Instagram launches native payments

Instagram launches native payments

As part of its company strategy, Facebook’s Instagram has rolled-out a new native payment feature for its users. You will now be able to register a credit or debit card and make payments within the social media platform after setting up a security PIN.

Initially you will only be able to use the feature at a number of limited businesses such as restaurants and salons but, in the future, it will expand to include others such as movie tickets.

The roll-out is seen as part of Facebook’s ongoing strategy to bring e-commerce to its social media platforms. And it follows on from Facebook allowing businesses to offer their services on its social media platforms, an example being chatbots for businesses on Messenger, the introduction of Marketplace on Facebook and WhatsApp for Business.

The move towards payments on Instagram is seen as exploiting its huge financial potential, particularly after Instagram boasted it had more than a million advertisers on its platform.

The news also comes as Instagram expands its Shopping on Instagram feature to eight more countries.

The feature now allows links to be put under photos. Something that had not been available before. This means businesses will be able to show shoppable photos to Instagram users other than their own followers.

Instagram has grown enormously since Facebook bought it in 2012. With more than 500 million daily active users it has become one of the most popular image and video sharing platforms.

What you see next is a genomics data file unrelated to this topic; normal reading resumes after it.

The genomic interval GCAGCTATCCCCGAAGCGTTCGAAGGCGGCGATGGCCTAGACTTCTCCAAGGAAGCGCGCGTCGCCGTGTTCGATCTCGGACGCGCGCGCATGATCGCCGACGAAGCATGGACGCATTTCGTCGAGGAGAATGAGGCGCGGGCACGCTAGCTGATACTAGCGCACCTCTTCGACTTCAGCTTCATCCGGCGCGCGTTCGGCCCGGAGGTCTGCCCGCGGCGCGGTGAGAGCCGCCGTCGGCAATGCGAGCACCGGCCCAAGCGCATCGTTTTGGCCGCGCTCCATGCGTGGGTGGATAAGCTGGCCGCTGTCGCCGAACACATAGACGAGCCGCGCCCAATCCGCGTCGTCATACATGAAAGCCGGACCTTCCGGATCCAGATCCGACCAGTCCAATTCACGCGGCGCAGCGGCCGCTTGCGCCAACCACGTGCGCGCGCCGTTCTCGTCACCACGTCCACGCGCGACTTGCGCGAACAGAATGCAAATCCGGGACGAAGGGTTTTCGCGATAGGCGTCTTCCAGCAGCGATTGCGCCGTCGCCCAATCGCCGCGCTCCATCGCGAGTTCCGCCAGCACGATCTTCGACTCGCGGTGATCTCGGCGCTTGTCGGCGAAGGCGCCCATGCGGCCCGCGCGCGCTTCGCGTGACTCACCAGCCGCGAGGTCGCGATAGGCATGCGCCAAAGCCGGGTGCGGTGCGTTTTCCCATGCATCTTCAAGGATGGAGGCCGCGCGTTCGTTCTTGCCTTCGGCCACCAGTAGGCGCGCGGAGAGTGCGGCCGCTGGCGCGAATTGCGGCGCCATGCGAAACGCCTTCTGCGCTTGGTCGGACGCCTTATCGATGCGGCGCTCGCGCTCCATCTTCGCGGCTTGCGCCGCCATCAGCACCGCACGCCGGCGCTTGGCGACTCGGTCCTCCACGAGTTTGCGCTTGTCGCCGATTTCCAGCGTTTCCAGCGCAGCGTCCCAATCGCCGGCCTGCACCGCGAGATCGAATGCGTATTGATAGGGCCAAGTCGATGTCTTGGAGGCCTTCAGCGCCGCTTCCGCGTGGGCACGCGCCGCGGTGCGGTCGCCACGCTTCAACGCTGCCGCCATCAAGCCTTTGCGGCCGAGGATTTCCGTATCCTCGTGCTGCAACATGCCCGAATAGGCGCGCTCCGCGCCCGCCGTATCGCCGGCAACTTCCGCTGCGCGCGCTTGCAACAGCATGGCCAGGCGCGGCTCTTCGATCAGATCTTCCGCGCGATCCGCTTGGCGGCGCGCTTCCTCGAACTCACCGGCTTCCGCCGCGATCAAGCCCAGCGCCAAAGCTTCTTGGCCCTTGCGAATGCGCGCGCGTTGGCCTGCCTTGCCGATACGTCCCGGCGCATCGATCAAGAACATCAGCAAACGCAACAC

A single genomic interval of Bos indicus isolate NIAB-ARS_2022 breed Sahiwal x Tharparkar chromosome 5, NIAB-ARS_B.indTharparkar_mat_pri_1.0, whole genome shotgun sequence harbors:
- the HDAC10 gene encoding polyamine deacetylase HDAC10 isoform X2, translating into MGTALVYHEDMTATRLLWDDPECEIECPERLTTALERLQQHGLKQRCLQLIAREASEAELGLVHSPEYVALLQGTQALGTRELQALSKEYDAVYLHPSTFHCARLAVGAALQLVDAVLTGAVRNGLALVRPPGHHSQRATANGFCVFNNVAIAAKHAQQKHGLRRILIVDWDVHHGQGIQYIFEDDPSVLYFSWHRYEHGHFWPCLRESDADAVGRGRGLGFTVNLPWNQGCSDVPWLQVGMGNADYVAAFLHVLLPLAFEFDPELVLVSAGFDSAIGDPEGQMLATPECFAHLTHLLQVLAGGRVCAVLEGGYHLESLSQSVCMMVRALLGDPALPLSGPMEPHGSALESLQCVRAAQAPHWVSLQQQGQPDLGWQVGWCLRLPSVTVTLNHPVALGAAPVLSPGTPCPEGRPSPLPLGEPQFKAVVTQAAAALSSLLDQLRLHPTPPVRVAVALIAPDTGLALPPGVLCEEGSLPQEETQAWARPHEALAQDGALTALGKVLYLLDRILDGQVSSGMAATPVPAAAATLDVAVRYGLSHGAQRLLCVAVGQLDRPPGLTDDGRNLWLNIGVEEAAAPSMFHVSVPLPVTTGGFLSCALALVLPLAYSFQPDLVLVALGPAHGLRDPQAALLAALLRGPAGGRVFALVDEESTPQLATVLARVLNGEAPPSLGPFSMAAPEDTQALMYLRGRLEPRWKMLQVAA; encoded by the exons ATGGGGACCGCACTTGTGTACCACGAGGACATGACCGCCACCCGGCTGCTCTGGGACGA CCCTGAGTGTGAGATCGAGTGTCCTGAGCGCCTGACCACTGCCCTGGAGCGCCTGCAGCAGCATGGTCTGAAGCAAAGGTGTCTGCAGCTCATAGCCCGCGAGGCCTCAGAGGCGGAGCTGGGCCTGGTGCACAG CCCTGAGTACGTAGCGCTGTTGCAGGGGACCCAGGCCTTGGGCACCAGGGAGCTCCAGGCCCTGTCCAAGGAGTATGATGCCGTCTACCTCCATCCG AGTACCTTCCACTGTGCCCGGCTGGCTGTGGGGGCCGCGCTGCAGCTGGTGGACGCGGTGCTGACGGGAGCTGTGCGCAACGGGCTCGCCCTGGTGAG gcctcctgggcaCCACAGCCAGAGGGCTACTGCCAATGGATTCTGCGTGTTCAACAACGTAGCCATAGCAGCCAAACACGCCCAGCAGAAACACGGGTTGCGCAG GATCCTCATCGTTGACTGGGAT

It has also been the one most marketable for ads and sponsored content and it was only a matter of time before Facebook sought to monetise it. Letting businesses sell their products or services directly on Instagram is simply the next step.

In 2016 Instagram rolled-out shoppable tags on photos with 20 retail brands. And there is also WhatsApp Business, a separate app for small businesses to interact with their customers.

While it is inevitable that Facebook will seek to exploit their platforms for monetary gains, many commentators wonder what it will mean for our data privacy.

A case in point is the future of WhatsApp. Facebook has, until now, been unable to monetise WhatsApp because Jan Koum, the co-founder of the social media platform fought tooth and nail against any forms of ads or surveillance.

But Mr Koum has now left WhatsApp, along with leaving Facebook’s board of advisors. So, it seems that some time in the near future we will see some major monetary exploitable changes in WhatsApp.

Image: Nick Youngson


A veteran freelance journalist writing extensively on internet news and cybersecurity.
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